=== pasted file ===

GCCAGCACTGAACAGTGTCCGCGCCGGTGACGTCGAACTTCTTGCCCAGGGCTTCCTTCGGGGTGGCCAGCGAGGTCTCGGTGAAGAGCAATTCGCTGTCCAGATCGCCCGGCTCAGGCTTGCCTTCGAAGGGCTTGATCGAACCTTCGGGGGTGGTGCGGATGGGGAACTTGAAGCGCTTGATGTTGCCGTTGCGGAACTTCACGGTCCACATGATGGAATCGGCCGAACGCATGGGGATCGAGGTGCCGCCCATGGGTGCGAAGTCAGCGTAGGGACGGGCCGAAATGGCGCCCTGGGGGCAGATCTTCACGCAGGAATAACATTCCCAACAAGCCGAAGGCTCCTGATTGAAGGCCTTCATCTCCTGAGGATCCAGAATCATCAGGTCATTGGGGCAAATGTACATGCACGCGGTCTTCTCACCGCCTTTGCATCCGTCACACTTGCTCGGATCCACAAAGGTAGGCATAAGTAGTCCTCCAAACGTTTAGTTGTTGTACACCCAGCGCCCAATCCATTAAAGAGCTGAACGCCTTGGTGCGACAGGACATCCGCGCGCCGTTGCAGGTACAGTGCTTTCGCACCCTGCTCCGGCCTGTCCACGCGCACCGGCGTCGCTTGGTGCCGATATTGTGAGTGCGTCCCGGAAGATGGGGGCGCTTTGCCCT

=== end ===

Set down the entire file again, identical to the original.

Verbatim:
GCCAGCACTGAACAGTGTCCGCGCCGGTGACGTCGAACTTCTTGCCCAGGGCTTCCTTCGGGGTGGCCAGCGAGGTCTCGGTGAAGAGCAATTCGCTGTCCAGATCGCCCGGCTCAGGCTTGCCTTCGAAGGGCTTGATCGAACCTTCGGGGGTGGTGCGGATGGGGAACTTGAAGCGCTTGATGTTGCCGTTGCGGAACTTCACGGTCCACATGATGGAATCGGCCGAACGCATGGGGATCGAGGTGCCGCCCATGGGTGCGAAGTCAGCGTAGGGACGGGCCGAAATGGCGCCCTGGGGGCAGATCTTCACGCAGGAATAACATTCCCAACAAGCCGAAGGCTCCTGATTGAAGGCCTTCATCTCCTGAGGATCCAGAATCATCAGGTCATTGGGGCAAATGTACATGCACGCGGTCTTCTCACCGCCTTTGCATCCGTCACACTTGCTCGGATCCACAAAGGTAGGCATAAGTAGTCCTCCAAACGTTTAGTTGTTGTACACCCAGCGCCCAATCCATTAAAGAGCTGAACGCCTTGGTGCGACAGGACATCCGCGCGCCGTTGCAGGTACAGTGCTTTCGCACCCTGCTCCGGCCTGTCCACGCGCACCGGCGTCGCTTGGTGCCGATATTGTGAGTGCGTCCCGGAAGATGGGGGCGCTTTGCCCT